Earlier today, iFixit conducted a tear down the new Magic Keyboard, Magic Trackpad 2 and Magic Mouse 2. They’ve now followed that up with a tear down of the brand new 21.5-inch iMac, and while the majority of the insides are the same as last year’s model, there are some notable differences.
First, the teardown found that the new iMac features empty PCIe SSD slots, allowing do-it-yourself upgraders to use the slots for their needs. Last year’s model did not include an empty slot for DIY-ers, leaving the solder spots for the SSD unpopulated.
The new iMac also features a soldered-on CPU. iFixit says the soldered CPU allows Apple to continue to streamline the insides of the iMac, this time including a „slimmed down and beautified“ CPU heat sink. However, the teardown experts note that because the CPU is soldered onto the logic board it cannot be removed, upgraded or replaced, which means the iMac’s upgradeability will take a hit. This is the first iMac to feature a soldered-on CPU.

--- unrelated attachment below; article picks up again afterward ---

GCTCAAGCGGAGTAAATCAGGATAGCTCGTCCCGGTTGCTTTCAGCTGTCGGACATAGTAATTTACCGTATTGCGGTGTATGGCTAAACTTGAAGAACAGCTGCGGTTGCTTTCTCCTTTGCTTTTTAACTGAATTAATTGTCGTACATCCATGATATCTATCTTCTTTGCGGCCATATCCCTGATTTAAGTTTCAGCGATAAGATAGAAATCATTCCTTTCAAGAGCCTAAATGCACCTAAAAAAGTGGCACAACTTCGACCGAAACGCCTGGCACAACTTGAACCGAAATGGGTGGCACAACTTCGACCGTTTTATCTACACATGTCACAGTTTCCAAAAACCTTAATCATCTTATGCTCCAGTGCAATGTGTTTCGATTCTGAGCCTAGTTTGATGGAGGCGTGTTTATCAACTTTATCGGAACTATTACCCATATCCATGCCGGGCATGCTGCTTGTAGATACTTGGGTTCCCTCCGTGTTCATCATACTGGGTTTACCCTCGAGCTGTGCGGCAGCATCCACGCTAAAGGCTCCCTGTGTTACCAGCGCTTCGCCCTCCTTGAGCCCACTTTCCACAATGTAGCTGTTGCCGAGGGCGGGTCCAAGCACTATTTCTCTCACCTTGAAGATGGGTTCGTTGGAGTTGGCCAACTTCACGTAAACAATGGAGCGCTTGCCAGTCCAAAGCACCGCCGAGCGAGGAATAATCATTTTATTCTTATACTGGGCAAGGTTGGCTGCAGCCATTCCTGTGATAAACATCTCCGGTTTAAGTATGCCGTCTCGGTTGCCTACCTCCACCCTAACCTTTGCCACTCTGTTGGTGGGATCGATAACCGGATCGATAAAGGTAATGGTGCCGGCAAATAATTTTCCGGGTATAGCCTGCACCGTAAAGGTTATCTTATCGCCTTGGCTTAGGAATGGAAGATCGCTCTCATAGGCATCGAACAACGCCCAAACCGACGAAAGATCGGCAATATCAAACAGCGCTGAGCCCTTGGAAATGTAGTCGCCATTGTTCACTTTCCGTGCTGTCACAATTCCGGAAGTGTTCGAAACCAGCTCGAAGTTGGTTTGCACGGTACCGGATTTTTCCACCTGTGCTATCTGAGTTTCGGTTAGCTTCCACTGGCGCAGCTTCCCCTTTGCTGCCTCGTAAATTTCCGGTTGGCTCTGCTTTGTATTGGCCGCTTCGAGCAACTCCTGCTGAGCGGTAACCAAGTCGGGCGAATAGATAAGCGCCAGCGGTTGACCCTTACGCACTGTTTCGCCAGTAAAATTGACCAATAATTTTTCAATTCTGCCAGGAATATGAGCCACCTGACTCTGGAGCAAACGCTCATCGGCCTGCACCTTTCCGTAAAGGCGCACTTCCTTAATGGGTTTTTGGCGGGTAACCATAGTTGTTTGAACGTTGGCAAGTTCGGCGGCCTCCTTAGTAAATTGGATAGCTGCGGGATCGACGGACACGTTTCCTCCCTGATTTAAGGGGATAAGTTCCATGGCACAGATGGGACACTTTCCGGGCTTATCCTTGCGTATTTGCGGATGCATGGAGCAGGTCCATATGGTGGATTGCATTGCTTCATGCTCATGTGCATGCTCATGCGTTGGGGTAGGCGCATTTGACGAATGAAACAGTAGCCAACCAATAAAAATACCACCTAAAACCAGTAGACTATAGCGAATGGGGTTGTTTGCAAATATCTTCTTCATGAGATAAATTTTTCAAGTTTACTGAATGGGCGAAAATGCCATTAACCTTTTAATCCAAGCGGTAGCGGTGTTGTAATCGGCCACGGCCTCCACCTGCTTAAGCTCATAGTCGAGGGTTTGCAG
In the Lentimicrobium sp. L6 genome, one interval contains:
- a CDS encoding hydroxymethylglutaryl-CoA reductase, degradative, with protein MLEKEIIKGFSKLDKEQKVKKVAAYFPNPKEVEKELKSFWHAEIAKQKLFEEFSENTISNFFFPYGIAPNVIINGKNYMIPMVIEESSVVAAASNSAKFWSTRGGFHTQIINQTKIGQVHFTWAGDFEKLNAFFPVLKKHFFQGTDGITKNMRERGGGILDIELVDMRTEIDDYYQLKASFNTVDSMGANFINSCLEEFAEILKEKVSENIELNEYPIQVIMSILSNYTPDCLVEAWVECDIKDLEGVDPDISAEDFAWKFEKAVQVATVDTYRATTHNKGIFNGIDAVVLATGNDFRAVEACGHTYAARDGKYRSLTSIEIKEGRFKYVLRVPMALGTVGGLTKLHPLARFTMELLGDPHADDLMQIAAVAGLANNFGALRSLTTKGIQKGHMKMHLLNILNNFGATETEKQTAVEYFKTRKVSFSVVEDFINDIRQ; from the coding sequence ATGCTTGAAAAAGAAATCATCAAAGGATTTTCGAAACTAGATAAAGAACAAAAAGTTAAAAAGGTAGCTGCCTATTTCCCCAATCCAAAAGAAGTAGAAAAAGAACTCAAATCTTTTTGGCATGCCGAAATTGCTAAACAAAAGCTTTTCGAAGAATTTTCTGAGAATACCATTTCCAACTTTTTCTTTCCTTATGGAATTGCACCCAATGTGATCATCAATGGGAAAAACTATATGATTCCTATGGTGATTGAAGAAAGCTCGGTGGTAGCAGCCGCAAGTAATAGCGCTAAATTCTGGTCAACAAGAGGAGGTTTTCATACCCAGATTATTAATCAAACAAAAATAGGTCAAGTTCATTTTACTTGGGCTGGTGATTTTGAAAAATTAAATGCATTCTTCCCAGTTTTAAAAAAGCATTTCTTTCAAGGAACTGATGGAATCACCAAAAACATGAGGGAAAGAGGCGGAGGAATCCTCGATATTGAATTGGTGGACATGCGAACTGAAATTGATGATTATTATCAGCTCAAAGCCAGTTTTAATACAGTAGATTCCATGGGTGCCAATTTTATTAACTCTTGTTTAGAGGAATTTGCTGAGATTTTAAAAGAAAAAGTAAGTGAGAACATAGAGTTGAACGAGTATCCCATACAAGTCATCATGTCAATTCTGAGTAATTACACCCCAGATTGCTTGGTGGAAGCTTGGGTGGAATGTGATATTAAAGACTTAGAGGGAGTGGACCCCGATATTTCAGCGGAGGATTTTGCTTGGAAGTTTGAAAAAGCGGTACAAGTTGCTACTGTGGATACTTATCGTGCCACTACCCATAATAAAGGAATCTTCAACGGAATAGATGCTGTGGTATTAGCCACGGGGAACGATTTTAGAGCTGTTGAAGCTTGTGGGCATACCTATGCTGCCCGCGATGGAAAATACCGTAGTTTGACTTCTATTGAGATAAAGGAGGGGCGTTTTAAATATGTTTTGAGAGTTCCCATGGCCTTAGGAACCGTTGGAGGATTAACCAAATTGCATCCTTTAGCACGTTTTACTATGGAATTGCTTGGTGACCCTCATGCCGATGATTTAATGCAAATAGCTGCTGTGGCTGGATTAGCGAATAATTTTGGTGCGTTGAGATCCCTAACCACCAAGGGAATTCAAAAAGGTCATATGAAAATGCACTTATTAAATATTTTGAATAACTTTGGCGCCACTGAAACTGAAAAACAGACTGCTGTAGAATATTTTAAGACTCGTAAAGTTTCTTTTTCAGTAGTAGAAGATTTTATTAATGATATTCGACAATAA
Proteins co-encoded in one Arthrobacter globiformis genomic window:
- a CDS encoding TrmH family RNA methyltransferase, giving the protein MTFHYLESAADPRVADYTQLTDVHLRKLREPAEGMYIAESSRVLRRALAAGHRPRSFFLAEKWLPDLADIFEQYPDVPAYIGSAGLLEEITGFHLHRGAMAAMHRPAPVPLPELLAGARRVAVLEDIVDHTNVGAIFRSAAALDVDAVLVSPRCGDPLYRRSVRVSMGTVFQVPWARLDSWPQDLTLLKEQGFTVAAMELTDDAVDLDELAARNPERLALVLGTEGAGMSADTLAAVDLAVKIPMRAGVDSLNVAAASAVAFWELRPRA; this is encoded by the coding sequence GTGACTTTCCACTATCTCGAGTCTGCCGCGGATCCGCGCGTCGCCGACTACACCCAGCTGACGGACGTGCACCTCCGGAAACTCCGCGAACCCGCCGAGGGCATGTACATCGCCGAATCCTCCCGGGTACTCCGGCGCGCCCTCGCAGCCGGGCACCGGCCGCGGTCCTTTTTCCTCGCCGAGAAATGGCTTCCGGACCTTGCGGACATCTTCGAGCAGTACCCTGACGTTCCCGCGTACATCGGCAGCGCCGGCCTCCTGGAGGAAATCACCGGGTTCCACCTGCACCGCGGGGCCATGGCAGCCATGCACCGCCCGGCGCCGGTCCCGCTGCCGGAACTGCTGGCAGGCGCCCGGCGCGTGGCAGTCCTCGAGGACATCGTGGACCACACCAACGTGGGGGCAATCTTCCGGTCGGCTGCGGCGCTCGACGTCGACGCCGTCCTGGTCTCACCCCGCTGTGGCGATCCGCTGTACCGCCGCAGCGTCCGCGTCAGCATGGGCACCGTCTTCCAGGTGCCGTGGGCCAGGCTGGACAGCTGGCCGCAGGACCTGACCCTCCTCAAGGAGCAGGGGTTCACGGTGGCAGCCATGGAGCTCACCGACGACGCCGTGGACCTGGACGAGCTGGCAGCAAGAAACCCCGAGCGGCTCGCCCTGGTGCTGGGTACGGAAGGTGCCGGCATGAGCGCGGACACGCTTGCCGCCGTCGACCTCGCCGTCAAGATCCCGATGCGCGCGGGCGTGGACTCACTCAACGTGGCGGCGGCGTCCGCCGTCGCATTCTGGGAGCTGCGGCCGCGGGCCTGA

Minor revelations about the new iMac include a new display that fuses together the glass and LCD, with no more magnets holding the glass in place. The vast majority of the replaceable components, like the RAM, are hidden behind the logic board, which means users who want to upgrade parts by themselves have to take the iMac apart.
Overall, iFixit gave the new 21.5-inch iMac a repairability score of 2 out of 10, which means that the new desktop computer is extremely difficult to repair. iFixit also conducted a teardown of the bigger 27-inch iMac.